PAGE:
Monday, January 13 2014, 08:45 AM MST
Person 2 Person: Jon Huntsman Sr.
Jon Huntsman Sr. is one of the wealthiest people in the country; he has donated a large portion of his wealth to build the Huntsman Cancer Institute in Salt Lake City. Shauna Lake sat down Person to Person to find out the motives behind his charitable giving.
Shauna Lake: Well thank you so much for creating the time. I know you are such a busy person and Im excited to be able to sit down with you.
Jon Huntsman Sr.: Thank you, Shauna. Its my honor to be here and thank you for the kind invitation.
Shauna Lake: You are too humble to say, but I read in the Times article that $1. 4 billion you have donated to cancer in Utah and that's astounding.
Jon Huntsman Sr.: Research alone cost us about $120 million dollars a year. We have one of the largest cancer research facilities in the world and it is the largest genetic cancer research facility anywhere in the world.
It's hard to be a Good Samaritan without somebody finding out about it.
We have no records at all, but Forbes does it and they chronicle philanthropy. Every time you write checks you slip them under the door and run and think boy Im glad I got away, nobody knows about that. Next thing you know you read about it 3 months later in some magazine because everybody has to report their income.
In the early days when I had my prostate cancer operation, I dropped by the homeless center and gave them a million dollar check. Well they thought it was a 10 dollar check. They had never seen anything like it. And then I went to father Terry Moore at St. Vincent and gave him a million dollars just on the way up to the hospital because you know with cancer you don't know how it is going to go.
Shauna Lake: What does it feel like to be able to give those kinds of amounts of money to charities that you believe in?
Jon Huntsman Sr.: As a kid I was very poor and our family didn't have anything and so you feel really honored to do it, but on the other hand you feel a real duty; kind of an obligation.
Shauna Lake: Tell me about your upbringing. I didn't know that you were poor as a child.
Jon Huntsman Sr.: My father was a rural school teacher in Idaho and we lived in a little home with outside plumbing.
During my 8th, 9th, and 10th grades I would work 3 jobs after school literally until midnight and all the medical bills and automobile bills were my responsibility as a teenager and I thought that everybody had the responsibility.
But those years had significant impact years later on how I view the poor and underserved and the needy.
Shauna Lake: Did your parents live to see some of your success?
Jon Huntsman Sr.: My mother didn't. She died of breast cancer quite young, and then my father unfortunately drank quite a bit and so he never carried on a conversation with me dealing with my business or with what I had done in life.
Shauna Lake: When did he pass away?
Jon Huntsman Sr.: He passed away about 25 years ago. He died of prostate cancer. My mother died as I mentioned of breast cancer.
Shauna Lake: Which would explain why you are so committed to fighting cancer and why Utah is the benefactor of that.
Jon Huntsman Sr.: It's one of the reasons. I think the fact that Ive had cancer on 4 occasions and so many of my family members. When you see the impact it has on families its easy for me to determine that thats worth fighting for. Its worth giving every ounce of energy that's worth building business and turning over all your money, everything you can make and everybody you can influence and its why I get so emotional about cancer and why quite frankly each year we're determine to kill this disease.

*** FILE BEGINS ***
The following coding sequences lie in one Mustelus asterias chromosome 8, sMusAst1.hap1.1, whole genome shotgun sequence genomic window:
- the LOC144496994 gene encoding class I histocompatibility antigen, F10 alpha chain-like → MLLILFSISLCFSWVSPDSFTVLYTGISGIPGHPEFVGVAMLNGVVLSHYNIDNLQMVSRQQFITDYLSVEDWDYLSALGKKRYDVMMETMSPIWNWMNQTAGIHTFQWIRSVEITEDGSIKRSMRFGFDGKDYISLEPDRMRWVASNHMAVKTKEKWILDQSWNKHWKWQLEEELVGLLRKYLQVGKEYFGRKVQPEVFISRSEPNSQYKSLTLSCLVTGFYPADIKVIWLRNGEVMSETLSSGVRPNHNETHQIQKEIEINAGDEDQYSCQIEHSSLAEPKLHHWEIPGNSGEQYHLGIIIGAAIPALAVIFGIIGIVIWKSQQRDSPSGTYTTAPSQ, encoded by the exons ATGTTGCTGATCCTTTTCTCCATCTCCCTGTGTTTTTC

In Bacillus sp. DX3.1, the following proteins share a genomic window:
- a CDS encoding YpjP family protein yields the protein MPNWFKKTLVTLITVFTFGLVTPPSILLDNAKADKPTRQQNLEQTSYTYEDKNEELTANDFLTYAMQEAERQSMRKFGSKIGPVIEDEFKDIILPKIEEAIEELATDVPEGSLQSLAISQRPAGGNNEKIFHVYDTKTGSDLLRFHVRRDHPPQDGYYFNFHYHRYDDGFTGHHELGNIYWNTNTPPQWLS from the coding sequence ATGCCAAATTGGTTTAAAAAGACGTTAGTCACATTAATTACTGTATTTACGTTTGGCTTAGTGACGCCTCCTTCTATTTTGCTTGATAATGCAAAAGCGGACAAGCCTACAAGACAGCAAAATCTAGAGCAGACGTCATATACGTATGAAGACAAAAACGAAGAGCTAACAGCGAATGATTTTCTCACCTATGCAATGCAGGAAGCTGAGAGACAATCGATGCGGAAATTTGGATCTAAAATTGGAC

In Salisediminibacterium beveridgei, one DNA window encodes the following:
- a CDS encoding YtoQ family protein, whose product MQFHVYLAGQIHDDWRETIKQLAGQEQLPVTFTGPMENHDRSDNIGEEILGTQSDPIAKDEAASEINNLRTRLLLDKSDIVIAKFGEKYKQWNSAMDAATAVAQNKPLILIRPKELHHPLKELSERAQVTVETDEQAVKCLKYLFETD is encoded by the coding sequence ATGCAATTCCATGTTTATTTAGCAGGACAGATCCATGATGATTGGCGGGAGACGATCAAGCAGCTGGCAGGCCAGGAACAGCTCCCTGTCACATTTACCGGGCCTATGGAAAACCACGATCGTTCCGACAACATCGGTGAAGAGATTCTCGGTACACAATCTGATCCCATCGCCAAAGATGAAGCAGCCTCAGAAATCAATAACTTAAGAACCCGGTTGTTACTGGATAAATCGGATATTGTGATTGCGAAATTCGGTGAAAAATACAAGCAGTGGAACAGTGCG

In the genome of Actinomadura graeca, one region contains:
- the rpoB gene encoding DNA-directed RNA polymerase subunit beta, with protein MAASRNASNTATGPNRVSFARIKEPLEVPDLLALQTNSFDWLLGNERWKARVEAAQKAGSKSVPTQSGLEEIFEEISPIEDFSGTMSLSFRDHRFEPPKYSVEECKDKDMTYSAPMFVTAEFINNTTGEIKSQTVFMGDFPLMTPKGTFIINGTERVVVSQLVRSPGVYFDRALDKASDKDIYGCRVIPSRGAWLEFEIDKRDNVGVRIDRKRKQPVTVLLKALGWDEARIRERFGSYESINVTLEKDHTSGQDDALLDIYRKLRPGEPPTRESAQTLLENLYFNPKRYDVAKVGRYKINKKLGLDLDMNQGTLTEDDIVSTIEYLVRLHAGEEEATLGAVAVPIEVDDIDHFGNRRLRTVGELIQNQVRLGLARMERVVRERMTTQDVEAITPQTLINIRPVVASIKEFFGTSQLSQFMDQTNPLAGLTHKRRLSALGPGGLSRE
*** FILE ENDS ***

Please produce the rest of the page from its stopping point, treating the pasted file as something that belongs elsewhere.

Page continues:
Shauna Lake: I read somewhere that you hate people who put all their money in a will. What did you say?
Jon Huntsman Sr.: I didn't use the word hate because my wife's maiden name is Haight. I would say disrespect is the best term.
I've been part of the Bill Gates and Warren Buffet's group that is trying to see that all the wealthy people give half their money to charity. And we've met with most of them. My expression to them is why give 50% give at least 80 or 90%. It's so easy to say Ive left it in my will and what they are really saying is I don't really want to give my money to anyone while I and alive. I want to keep it and thats not a good spirit at all to have.
Shauna Lake: They say behind every successful man is an incredible woman. I know that you've had an incredible marriage with Karen. How long have you been married?
Jon Huntsman Sr.: We've been married 54 years. And Karen is a very astute, bright, smart, articulate woman. I've been in love with her since she was in the 7th grade and I was in the 8th grade.
Shauna Lake: How many children?
Jon Huntsman Sr.: Well we have 9 children; most of the public would know Jon Jr. who has been our Governor. Who called a few minutes ago during our interview. He probably wanted to talk to you as a matter of fact. He always thought so highly of you and Mark and your team at Channel 2. Our youngest son is severely handicapped. He has about a 3-4 year old mentality and he's 39.
Shauna Lake: What has that taught you?
Jon Huntsman Sr.: Well Markie, that is his name; he judges people from their hearts. He doesn't know what their income is or what their religion is, what their background may be. He just knows if they have a good heart and he's taught me probably more than any other living soul in the fact that you accept everyone, and you love everyone and you put your arms around everyone and you don't make judgments about people.
Shauna Lake: That's an excellent note to end on it's so nice to get to know you better person to person.
Jon Huntsman Sr.: It's been an honor to be on your program.
-Written and produced by Angie Denison
(Copyright 2014 Sinclair Broadcasting Group.)